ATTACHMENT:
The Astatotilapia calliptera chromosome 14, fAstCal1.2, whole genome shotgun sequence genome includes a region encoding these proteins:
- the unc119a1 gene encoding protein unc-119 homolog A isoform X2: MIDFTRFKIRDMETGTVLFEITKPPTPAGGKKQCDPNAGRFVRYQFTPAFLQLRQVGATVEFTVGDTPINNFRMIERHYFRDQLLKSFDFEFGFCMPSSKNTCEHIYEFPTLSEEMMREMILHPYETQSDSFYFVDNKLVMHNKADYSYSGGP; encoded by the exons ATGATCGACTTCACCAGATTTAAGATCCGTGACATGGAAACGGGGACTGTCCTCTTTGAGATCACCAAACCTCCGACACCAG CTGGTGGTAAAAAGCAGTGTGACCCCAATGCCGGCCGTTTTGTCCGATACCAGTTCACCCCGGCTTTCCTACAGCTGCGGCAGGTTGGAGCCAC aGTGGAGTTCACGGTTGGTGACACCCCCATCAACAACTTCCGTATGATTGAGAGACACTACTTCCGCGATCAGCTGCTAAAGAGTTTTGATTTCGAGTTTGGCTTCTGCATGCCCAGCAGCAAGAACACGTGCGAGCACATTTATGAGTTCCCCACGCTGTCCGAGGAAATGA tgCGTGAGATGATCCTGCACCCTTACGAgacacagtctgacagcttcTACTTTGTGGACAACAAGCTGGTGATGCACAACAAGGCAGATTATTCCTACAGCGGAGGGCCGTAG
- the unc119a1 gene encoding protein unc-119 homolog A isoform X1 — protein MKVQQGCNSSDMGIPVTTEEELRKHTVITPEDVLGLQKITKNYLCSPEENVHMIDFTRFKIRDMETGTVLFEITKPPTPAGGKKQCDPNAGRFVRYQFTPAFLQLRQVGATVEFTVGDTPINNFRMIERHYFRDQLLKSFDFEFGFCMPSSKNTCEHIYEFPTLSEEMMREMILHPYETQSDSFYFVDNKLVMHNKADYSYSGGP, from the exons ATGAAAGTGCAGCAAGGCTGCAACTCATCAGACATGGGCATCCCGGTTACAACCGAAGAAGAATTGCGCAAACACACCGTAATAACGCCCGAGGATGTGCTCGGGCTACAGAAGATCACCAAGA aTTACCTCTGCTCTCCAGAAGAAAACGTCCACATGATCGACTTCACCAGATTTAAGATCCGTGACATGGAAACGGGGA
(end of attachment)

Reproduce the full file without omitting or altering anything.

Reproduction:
The Astatotilapia calliptera chromosome 14, fAstCal1.2, whole genome shotgun sequence genome includes a region encoding these proteins:
- the unc119a1 gene encoding protein unc-119 homolog A isoform X2: MIDFTRFKIRDMETGTVLFEITKPPTPAGGKKQCDPNAGRFVRYQFTPAFLQLRQVGATVEFTVGDTPINNFRMIERHYFRDQLLKSFDFEFGFCMPSSKNTCEHIYEFPTLSEEMMREMILHPYETQSDSFYFVDNKLVMHNKADYSYSGGP; encoded by the exons ATGATCGACTTCACCAGATTTAAGATCCGTGACATGGAAACGGGGACTGTCCTCTTTGAGATCACCAAACCTCCGACACCAG CTGGTGGTAAAAAGCAGTGTGACCCCAATGCCGGCCGTTTTGTCCGATACCAGTTCACCCCGGCTTTCCTACAGCTGCGGCAGGTTGGAGCCAC aGTGGAGTTCACGGTTGGTGACACCCCCATCAACAACTTCCGTATGATTGAGAGACACTACTTCCGCGATCAGCTGCTAAAGAGTTTTGATTTCGAGTTTGGCTTCTGCATGCCCAGCAGCAAGAACACGTGCGAGCACATTTATGAGTTCCCCACGCTGTCCGAGGAAATGA tgCGTGAGATGATCCTGCACCCTTACGAgacacagtctgacagcttcTACTTTGTGGACAACAAGCTGGTGATGCACAACAAGGCAGATTATTCCTACAGCGGAGGGCCGTAG
- the unc119a1 gene encoding protein unc-119 homolog A isoform X1 — protein MKVQQGCNSSDMGIPVTTEEELRKHTVITPEDVLGLQKITKNYLCSPEENVHMIDFTRFKIRDMETGTVLFEITKPPTPAGGKKQCDPNAGRFVRYQFTPAFLQLRQVGATVEFTVGDTPINNFRMIERHYFRDQLLKSFDFEFGFCMPSSKNTCEHIYEFPTLSEEMMREMILHPYETQSDSFYFVDNKLVMHNKADYSYSGGP, from the exons ATGAAAGTGCAGCAAGGCTGCAACTCATCAGACATGGGCATCCCGGTTACAACCGAAGAAGAATTGCGCAAACACACCGTAATAACGCCCGAGGATGTGCTCGGGCTACAGAAGATCACCAAGA aTTACCTCTGCTCTCCAGAAGAAAACGTCCACATGATCGACTTCACCAGATTTAAGATCCGTGACATGGAAACGGGGA